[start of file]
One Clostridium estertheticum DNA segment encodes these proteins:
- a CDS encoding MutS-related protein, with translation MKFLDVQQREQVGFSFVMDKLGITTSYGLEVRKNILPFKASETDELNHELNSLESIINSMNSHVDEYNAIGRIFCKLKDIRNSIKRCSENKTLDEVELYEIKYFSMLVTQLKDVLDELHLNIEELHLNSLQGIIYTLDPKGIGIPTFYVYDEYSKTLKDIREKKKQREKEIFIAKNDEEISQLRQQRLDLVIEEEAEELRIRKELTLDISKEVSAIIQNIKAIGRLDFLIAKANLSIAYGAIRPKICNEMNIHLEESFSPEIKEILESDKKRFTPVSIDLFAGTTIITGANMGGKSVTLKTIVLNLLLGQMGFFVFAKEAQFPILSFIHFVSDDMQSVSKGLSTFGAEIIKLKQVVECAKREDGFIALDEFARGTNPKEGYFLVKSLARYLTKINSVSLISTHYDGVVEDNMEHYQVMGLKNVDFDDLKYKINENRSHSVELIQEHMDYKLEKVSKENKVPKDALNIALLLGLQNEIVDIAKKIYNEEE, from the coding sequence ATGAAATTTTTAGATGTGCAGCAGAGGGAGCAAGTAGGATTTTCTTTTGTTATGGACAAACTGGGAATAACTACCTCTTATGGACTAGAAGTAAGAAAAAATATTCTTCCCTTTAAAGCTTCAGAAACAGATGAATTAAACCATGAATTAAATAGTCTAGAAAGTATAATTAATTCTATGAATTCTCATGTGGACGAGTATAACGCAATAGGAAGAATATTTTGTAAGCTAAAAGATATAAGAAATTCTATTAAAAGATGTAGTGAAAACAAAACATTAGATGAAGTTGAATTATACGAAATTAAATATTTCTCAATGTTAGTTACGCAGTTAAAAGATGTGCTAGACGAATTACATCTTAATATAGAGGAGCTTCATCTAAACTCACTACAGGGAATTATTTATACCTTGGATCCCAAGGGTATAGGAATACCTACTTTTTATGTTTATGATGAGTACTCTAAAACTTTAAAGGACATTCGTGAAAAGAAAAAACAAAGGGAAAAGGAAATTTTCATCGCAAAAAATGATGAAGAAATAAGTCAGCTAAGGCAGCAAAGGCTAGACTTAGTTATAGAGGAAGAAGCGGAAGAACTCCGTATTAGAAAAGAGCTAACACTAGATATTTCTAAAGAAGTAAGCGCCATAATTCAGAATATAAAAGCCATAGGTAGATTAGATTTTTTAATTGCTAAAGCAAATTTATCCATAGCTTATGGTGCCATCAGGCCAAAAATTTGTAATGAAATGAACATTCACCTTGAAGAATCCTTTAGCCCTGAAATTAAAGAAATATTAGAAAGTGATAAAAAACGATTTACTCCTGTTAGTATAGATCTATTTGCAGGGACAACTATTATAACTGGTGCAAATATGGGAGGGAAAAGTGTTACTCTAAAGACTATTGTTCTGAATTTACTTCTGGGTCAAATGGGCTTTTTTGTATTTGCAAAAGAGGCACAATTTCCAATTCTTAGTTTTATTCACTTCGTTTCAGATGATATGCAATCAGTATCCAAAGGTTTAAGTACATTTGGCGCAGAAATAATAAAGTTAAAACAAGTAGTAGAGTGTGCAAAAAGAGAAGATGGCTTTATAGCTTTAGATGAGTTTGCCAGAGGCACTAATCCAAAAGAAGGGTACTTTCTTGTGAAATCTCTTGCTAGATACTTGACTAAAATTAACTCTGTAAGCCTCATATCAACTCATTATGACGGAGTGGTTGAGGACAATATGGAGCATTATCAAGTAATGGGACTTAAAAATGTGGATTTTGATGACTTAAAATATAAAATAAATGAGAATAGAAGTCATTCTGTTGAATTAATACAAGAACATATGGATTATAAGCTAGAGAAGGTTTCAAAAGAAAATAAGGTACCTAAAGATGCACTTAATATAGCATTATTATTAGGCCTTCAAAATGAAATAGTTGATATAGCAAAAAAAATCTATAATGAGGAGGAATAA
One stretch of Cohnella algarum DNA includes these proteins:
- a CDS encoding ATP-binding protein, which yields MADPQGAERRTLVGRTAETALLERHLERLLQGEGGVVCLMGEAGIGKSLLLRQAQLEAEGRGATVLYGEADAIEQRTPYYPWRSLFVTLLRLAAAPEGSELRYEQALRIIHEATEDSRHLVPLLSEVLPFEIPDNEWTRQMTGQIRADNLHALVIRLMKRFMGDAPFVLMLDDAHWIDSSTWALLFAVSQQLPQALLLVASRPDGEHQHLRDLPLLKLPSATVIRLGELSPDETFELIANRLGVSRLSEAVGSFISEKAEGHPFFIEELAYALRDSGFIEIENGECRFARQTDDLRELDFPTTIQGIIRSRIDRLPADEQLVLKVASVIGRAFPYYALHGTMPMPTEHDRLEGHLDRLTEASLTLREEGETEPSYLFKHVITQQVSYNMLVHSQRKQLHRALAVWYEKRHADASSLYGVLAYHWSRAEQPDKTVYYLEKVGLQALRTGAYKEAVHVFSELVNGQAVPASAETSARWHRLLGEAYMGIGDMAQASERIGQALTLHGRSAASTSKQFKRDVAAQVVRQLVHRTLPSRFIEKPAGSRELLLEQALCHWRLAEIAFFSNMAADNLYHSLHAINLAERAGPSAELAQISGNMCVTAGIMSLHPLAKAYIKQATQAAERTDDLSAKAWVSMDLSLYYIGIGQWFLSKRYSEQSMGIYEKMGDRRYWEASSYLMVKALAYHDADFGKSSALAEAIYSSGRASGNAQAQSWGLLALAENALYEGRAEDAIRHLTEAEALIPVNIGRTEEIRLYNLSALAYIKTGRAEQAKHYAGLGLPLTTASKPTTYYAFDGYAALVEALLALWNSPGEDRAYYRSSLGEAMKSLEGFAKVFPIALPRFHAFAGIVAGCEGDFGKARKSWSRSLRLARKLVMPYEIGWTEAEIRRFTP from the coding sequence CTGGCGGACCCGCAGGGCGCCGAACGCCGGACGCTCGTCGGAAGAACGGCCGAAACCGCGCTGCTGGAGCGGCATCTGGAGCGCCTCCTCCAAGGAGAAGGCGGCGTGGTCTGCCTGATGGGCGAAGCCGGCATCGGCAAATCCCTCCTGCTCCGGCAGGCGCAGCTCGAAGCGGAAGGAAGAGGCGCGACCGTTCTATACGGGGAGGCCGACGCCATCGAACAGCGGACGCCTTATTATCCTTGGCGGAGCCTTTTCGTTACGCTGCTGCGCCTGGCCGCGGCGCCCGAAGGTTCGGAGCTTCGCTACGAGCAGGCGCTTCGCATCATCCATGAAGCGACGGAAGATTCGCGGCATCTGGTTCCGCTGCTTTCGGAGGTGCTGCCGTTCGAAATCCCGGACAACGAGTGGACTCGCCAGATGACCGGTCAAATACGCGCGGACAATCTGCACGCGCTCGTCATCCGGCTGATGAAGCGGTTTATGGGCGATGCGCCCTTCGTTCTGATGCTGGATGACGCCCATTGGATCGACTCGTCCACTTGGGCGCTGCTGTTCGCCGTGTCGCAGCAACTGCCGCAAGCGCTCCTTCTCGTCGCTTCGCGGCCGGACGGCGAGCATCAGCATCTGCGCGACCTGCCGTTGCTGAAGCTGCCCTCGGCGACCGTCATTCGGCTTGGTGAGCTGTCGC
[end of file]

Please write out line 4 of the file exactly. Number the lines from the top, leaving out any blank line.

- a CDS encoding ATP-binding protein, which yields MADPQGAERRTLVGRTAETALLERHLERLLQGEGGVVCLMGEAGIGKSLLLRQAQLEAEGRGATVLYGEADAIEQRTPYYPWRSLFVTLLRLAAAPEGSELRYEQALRIIHEATEDSRHLVPLLSEVLPFEIPDNEWTRQMTGQIRADNLHALVIRLMKRFMGDAPFVLMLDDAHWIDSSTWALLFAVSQQLPQALLLVASRPDGEHQHLRDLPLLKLPSATVIRLGELSPDETFELIANRLGVSRLSEAVGSFISEKAEGHPFFIEELAYALRDSGFIEIENGECRFARQTDDLRELDFPTTIQGIIRSRIDRLPADEQLVLKVASVIGRAFPYYALHGTMPMPTEHDRLEGHLDRLTEASLTLREEGETEPSYLFKHVITQQVSYNMLVHSQRKQLHRALAVWYEKRHADASSLYGVLAYHWSRAEQPDKTVYYLEKVGLQALRTGAYKEAVHVFSELVNGQAVPASAETSARWHRLLGEAYMGIGDMAQASERIGQALTLHGRSAASTSKQFKRDVAAQVVRQLVHRTLPSRFIEKPAGSRELLLEQALCHWRLAEIAFFSNMAADNLYHSLHAINLAERAGPSAELAQISGNMCVTAGIMSLHPLAKAYIKQATQAAERTDDLSAKAWVSMDLSLYYIGIGQWFLSKRYSEQSMGIYEKMGDRRYWEASSYLMVKALAYHDADFGKSSALAEAIYSSGRASGNAQAQSWGLLALAENALYEGRAEDAIRHLTEAEALIPVNIGRTEEIRLYNLSALAYIKTGRAEQAKHYAGLGLPLTTASKPTTYYAFDGYAALVEALLALWNSPGEDRAYYRSSLGEAMKSLEGFAKVFPIALPRFHAFAGIVAGCEGDFGKARKSWSRSLRLARKLVMPYEIGWTEAEIRRFTP from the coding sequence CTGGCGGACCCGCAGGGCGCCGAACGCCGGACGCTCGTCGGAAGAACGGCCGAAACCGCGCTGCTGGAGCGGCATCTGGAGCGCCTCCTCCAAGGAGAAGGCGGCGTGGTCTGCCTGATGGGCGAAGCCGGCATCGGCAAATCCCTCCTGCTCCGGCAGGCGCAGCTCGAAGCGGAAGGAAGAGGCGCGACCGTTCTATACGGGGAGGCCGACGCCATCGAACAGCGGACGCCTTATTATCCTTGGCGGAGCCTTTTCGTTACGCTGCTGCGCCTGGCCGCGGCGCCCGAAGGTTCGGAGCTTCGCTACGAGCAGGCGCTTCGCATCATCCATGAAGCGACGGAAGATTCGCGGCATCTGGTTCCGCTGCTTTCGGAGGTGCTGCCGTTCGAAATCCCGGACAACGAGTGGACTCGCCAGATGACCGGTCAAATACGCGCGGACAATCTGCACGCGCTCGTCATCCGGCTGATGAAGCGGTTTATGGGCGATGCGCCCTTCGTTCTGATGCTGGATGACGCCCATTGGATCGACTCGTCCACTTGGGCGCTGCTGTTCGCCGTGTCGCAGCAACTGCCGCAAGCGCTCCTTCTCGTCGCTTCGCGGCCGGACGGCGAGCATCAGCATCTGCGCGACCTGCCGTTGCTGAAGCTGCCCTCGGCGACCGTCATTCGGCTTGGTGAGCTGTCGC